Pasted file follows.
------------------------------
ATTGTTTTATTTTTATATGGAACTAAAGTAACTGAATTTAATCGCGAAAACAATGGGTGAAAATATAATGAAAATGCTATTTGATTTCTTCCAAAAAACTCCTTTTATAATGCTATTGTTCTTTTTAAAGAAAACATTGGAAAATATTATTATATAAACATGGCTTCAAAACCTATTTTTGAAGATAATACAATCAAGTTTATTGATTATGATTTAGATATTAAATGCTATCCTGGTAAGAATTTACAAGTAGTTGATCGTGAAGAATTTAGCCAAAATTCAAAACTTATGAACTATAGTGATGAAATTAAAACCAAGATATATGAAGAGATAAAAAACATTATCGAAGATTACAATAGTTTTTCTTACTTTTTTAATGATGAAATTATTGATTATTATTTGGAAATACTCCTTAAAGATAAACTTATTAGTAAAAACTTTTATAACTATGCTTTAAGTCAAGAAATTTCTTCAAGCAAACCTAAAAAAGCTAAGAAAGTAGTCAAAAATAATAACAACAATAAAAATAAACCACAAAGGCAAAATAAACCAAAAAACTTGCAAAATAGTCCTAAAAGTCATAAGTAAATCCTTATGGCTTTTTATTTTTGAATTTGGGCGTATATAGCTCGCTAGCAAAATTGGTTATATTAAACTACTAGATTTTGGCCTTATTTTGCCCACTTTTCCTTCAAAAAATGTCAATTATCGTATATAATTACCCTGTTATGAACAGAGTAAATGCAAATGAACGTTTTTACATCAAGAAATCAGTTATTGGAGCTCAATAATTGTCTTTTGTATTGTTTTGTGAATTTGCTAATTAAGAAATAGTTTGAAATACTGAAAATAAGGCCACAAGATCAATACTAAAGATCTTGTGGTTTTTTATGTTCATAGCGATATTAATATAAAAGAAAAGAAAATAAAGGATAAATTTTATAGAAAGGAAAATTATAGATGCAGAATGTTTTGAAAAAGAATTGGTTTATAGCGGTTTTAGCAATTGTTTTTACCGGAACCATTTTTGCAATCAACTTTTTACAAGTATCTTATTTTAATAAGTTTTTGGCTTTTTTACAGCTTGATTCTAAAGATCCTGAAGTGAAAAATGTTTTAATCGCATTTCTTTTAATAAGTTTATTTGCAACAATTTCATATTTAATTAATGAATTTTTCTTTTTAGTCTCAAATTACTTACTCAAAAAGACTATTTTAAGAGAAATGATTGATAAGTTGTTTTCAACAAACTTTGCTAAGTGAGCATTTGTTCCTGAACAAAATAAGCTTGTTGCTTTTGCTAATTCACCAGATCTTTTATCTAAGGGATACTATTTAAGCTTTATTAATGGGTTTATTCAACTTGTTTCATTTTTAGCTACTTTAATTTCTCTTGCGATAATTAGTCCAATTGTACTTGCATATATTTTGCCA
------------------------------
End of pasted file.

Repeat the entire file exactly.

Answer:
ATTGTTTTATTTTTATATGGAACTAAAGTAACTGAATTTAATCGCGAAAACAATGGGTGAAAATATAATGAAAATGCTATTTGATTTCTTCCAAAAAACTCCTTTTATAATGCTATTGTTCTTTTTAAAGAAAACATTGGAAAATATTATTATATAAACATGGCTTCAAAACCTATTTTTGAAGATAATACAATCAAGTTTATTGATTATGATTTAGATATTAAATGCTATCCTGGTAAGAATTTACAAGTAGTTGATCGTGAAGAATTTAGCCAAAATTCAAAACTTATGAACTATAGTGATGAAATTAAAACCAAGATATATGAAGAGATAAAAAACATTATCGAAGATTACAATAGTTTTTCTTACTTTTTTAATGATGAAATTATTGATTATTATTTGGAAATACTCCTTAAAGATAAACTTATTAGTAAAAACTTTTATAACTATGCTTTAAGTCAAGAAATTTCTTCAAGCAAACCTAAAAAAGCTAAGAAAGTAGTCAAAAATAATAACAACAATAAAAATAAACCACAAAGGCAAAATAAACCAAAAAACTTGCAAAATAGTCCTAAAAGTCATAAGTAAATCCTTATGGCTTTTTATTTTTGAATTTGGGCGTATATAGCTCGCTAGCAAAATTGGTTATATTAAACTACTAGATTTTGGCCTTATTTTGCCCACTTTTCCTTCAAAAAATGTCAATTATCGTATATAATTACCCTGTTATGAACAGAGTAAATGCAAATGAACGTTTTTACATCAAGAAATCAGTTATTGGAGCTCAATAATTGTCTTTTGTATTGTTTTGTGAATTTGCTAATTAAGAAATAGTTTGAAATACTGAAAATAAGGCCACAAGATCAATACTAAAGATCTTGTGGTTTTTTATGTTCATAGCGATATTAATATAAAAGAAAAGAAAATAAAGGATAAATTTTATAGAAAGGAAAATTATAGATGCAGAATGTTTTGAAAAAGAATTGGTTTATAGCGGTTTTAGCAATTGTTTTTACCGGAACCATTTTTGCAATCAACTTTTTACAAGTATCTTATTTTAATAAGTTTTTGGCTTTTTTACAGCTTGATTCTAAAGATCCTGAAGTGAAAAATGTTTTAATCGCATTTCTTTTAATAAGTTTATTTGCAACAATTTCATATTTAATTAATGAATTTTTCTTTTTAGTCTCAAATTACTTACTCAAAAAGACTATTTTAAGAGAAATGATTGATAAGTTGTTTTCAACAAACTTTGCTAAGTGAGCATTTGTTCCTGAACAAAATAAGCTTGTTGCTTTTGCTAATTCACCAGATCTTTTATCTAAGGGATACTATTTAAGCTTTATTAATGGGTTTATTCAACTTGTTTCATTTTTAGCTACTTTAATTTCTCTTGCGATAATTAGTCCAATTGTACTTGCATATATTTTGCCA